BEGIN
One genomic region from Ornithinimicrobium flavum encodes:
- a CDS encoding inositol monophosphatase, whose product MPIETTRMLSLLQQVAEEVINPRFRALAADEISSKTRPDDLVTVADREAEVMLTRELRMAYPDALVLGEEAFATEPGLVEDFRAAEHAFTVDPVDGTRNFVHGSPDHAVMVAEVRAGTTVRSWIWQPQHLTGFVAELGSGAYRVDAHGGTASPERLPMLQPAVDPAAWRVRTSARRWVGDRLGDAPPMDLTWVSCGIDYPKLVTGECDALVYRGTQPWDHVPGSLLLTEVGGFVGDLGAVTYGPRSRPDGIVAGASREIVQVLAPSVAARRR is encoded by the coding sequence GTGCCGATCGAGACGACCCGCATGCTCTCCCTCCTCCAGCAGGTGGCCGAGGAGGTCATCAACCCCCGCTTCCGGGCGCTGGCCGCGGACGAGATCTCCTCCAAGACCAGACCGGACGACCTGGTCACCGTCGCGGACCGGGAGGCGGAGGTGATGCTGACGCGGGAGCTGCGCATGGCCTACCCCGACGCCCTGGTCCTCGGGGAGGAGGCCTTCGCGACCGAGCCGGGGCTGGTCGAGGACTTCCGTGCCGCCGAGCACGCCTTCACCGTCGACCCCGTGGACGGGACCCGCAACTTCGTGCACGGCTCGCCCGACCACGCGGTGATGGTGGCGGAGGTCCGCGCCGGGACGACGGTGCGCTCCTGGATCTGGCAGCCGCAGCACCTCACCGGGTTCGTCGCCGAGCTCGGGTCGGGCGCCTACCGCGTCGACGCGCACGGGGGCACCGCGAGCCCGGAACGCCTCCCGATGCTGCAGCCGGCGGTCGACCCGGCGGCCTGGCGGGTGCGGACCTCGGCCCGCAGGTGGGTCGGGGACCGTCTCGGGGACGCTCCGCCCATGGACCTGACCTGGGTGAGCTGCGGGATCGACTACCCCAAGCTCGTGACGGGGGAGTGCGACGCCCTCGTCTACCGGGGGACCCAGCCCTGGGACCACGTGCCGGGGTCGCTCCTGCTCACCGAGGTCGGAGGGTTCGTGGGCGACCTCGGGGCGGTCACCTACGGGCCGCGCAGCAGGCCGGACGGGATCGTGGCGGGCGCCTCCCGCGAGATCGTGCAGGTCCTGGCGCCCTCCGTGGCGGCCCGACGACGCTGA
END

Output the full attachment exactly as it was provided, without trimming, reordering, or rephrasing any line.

One genomic region from Ornithinimicrobium flavum encodes:
- a CDS encoding inositol monophosphatase, whose product MPIETTRMLSLLQQVAEEVINPRFRALAADEISSKTRPDDLVTVADREAEVMLTRELRMAYPDALVLGEEAFATEPGLVEDFRAAEHAFTVDPVDGTRNFVHGSPDHAVMVAEVRAGTTVRSWIWQPQHLTGFVAELGSGAYRVDAHGGTASPERLPMLQPAVDPAAWRVRTSARRWVGDRLGDAPPMDLTWVSCGIDYPKLVTGECDALVYRGTQPWDHVPGSLLLTEVGGFVGDLGAVTYGPRSRPDGIVAGASREIVQVLAPSVAARRR is encoded by the coding sequence GTGCCGATCGAGACGACCCGCATGCTCTCCCTCCTCCAGCAGGTGGCCGAGGAGGTCATCAACCCCCGCTTCCGGGCGCTGGCCGCGGACGAGATCTCCTCCAAGACCAGACCGGACGACCTGGTCACCGTCGCGGACCGGGAGGCGGAGGTGATGCTGACGCGGGAGCTGCGCATGGCCTACCCCGACGCCCTGGTCCTCGGGGAGGAGGCCTTCGCGACCGAGCCGGGGCTGGTCGAGGACTTCCGTGCCGCCGAGCACGCCTTCACCGTCGACCCCGTGGACGGGACCCGCAACTTCGTGCACGGCTCGCCCGACCACGCGGTGATGGTGGCGGAGGTCCGCGCCGGGACGACGGTGCGCTCCTGGATCTGGCAGCCGCAGCACCTCACCGGGTTCGTCGCCGAGCTCGGGTCGGGCGCCTACCGCGTCGACGCGCACGGGGGCACCGCGAGCCCGGAACGCCTCCCGATGCTGCAGCCGGCGGTCGACCCGGCGGCCTGGCGGGTGCGGACCTCGGCCCGCAGGTGGGTCGGGGACCGTCTCGGGGACGCTCCGCCCATGGACCTGACCTGGGTGAGCTGCGGGATCGACTACCCCAAGCTCGTGACGGGGGAGTGCGACGCCCTCGTCTACCGGGGGACCCAGCCCTGGGACCACGTGCCGGGGTCGCTCCTGCTCACCGAGGTCGGAGGGTTCGTGGGCGACCTCGGGGCGGTCACCTACGGGCCGCGCAGCAGGCCGGACGGGATCGTGGCGGGCGCCTCCCGCGAGATCGTGCAGGTCCTGGCGCCCTCCGTGGCGGCCCGACGACGCTGA